The Bush administration’s chief intelligence official said Tuesday that President Bush authorized a series of secret intelligence activities under a single executive order in late 2001, making clear that a controversial National Security Agency surveillance effort was part of a much broader operation than the president previously described.
The disclosure by Mike McConnell, director of national intelligence, appears to be the first time that the administration has publicly acknowledged that Bush’s order included undisclosed activities beyond the warrantless surveillance of e-mails and phone calls that Bush confirmed in December 2005.
In a letter to Sen. Arlen Specter (R-Pa.), McConnell wrote that the executive order after the Sept. 11, 2001, terrorist attacks included “a number of ... intelligence activities” and that a phrase routinely used by the administration -- the Terrorist Surveillance Program -- applied only to “one particular aspect of these activities, and nothing more.”
“This is the only aspect of the NSA activities that can be discussed publicly because it is the only aspect of those various activities whose existence has been officially acknowledged,” McConnell said.
The program that Bush announced was put under a court’s supervision in January, but the administration wants congressional approval to do much of the same surveillance without a court order.
McConnell’s letter was aimed at defending Atty. Gen. Alberto R. Gonzales from allegations by Democrats that he may have committed perjury by telling Congress that no legal objections were raised about the program.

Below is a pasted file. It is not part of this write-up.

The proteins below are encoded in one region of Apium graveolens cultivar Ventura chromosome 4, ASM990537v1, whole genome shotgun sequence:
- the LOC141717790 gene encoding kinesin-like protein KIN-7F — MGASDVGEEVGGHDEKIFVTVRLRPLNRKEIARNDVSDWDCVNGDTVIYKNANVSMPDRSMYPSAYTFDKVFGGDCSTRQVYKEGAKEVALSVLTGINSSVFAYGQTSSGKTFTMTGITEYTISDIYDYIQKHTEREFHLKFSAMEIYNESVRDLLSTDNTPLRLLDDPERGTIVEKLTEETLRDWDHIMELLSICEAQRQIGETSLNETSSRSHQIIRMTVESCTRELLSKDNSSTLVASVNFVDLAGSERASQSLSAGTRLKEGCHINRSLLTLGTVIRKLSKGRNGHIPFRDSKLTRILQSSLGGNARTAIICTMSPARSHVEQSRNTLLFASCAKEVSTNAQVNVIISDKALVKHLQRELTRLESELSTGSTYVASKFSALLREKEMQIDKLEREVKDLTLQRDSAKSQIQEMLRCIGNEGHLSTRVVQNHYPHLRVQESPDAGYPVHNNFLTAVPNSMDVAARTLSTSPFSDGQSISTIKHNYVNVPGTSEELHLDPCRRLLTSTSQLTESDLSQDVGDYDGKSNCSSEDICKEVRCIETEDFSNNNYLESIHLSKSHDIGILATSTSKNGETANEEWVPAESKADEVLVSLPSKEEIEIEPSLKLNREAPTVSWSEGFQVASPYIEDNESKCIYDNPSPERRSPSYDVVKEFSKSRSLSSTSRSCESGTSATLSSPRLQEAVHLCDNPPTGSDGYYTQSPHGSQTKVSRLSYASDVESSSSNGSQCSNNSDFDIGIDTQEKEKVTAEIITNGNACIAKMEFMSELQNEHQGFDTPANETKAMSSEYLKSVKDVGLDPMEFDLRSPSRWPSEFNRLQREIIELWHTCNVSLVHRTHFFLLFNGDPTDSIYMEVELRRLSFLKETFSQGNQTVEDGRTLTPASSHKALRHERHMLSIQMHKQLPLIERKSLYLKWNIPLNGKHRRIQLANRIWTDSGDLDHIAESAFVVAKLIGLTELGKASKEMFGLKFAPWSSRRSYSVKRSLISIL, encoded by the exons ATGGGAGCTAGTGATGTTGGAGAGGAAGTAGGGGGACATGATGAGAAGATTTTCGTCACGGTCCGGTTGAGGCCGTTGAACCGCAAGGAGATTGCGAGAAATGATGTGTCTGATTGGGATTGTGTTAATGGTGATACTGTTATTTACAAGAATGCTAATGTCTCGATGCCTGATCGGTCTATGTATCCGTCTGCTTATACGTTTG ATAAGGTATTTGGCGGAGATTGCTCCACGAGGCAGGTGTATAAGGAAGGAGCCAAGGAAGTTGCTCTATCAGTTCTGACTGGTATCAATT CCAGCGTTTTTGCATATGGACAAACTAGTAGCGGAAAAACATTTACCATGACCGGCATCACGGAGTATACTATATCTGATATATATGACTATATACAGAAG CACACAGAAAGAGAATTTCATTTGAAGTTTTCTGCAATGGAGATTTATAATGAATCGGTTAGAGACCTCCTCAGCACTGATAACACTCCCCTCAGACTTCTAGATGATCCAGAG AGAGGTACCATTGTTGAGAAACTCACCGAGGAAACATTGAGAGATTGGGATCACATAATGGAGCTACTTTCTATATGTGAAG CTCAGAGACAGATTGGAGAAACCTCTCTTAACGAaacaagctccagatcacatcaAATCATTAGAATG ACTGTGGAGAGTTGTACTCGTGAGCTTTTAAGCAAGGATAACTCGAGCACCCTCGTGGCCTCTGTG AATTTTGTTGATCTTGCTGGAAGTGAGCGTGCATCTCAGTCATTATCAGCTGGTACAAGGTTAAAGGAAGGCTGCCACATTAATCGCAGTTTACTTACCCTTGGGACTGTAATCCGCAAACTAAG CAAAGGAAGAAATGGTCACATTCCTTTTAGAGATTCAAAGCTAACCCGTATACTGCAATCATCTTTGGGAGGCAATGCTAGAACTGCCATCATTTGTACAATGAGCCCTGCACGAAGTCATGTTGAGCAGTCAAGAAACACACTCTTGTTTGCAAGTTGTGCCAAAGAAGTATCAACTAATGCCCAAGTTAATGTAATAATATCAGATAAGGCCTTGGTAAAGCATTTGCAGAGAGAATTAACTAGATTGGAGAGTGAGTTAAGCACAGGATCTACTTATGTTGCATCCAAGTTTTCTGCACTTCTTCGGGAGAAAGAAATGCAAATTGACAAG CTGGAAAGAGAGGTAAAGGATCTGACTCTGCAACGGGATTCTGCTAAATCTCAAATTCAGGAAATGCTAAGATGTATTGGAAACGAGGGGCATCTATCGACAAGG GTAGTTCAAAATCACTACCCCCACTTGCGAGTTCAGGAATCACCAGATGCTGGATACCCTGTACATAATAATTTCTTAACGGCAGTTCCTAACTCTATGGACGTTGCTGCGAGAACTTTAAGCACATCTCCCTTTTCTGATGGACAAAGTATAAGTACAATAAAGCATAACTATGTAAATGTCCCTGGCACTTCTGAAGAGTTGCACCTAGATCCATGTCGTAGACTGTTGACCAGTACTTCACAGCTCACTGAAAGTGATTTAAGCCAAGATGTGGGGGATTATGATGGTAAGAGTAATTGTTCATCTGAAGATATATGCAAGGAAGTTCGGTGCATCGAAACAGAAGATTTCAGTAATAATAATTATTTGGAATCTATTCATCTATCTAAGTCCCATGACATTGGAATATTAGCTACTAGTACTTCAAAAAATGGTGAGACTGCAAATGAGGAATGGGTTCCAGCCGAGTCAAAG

Gonzales said a legal fight in early 2004 was focused on “other intelligence activities” than those confirmed by Bush, but never connected those to Bush’s executive order.
But in doing so, McConnell’s letter also underscored that the full scope of the NSA’s surveillance program under Bush’s order had not been revealed. The program described by Bush and his aides allowed the interception of communication between the U.S. and other countries where one party was believed to be tied to Al Qaeda, so other types of communication or data were presumably being collected under the parts of the wider NSA program that remained hidden.
News reports over the last 20 months have detailed a range of activities linked to the program, including the use of data mining to identify surveillance targets and the participation of telecommunication companies in turning over millions of phone records. The administration has not publicly confirmed such reports.
A spokesman for McConnell declined to elaborate on the letter.
The Justice Department also declined to comment.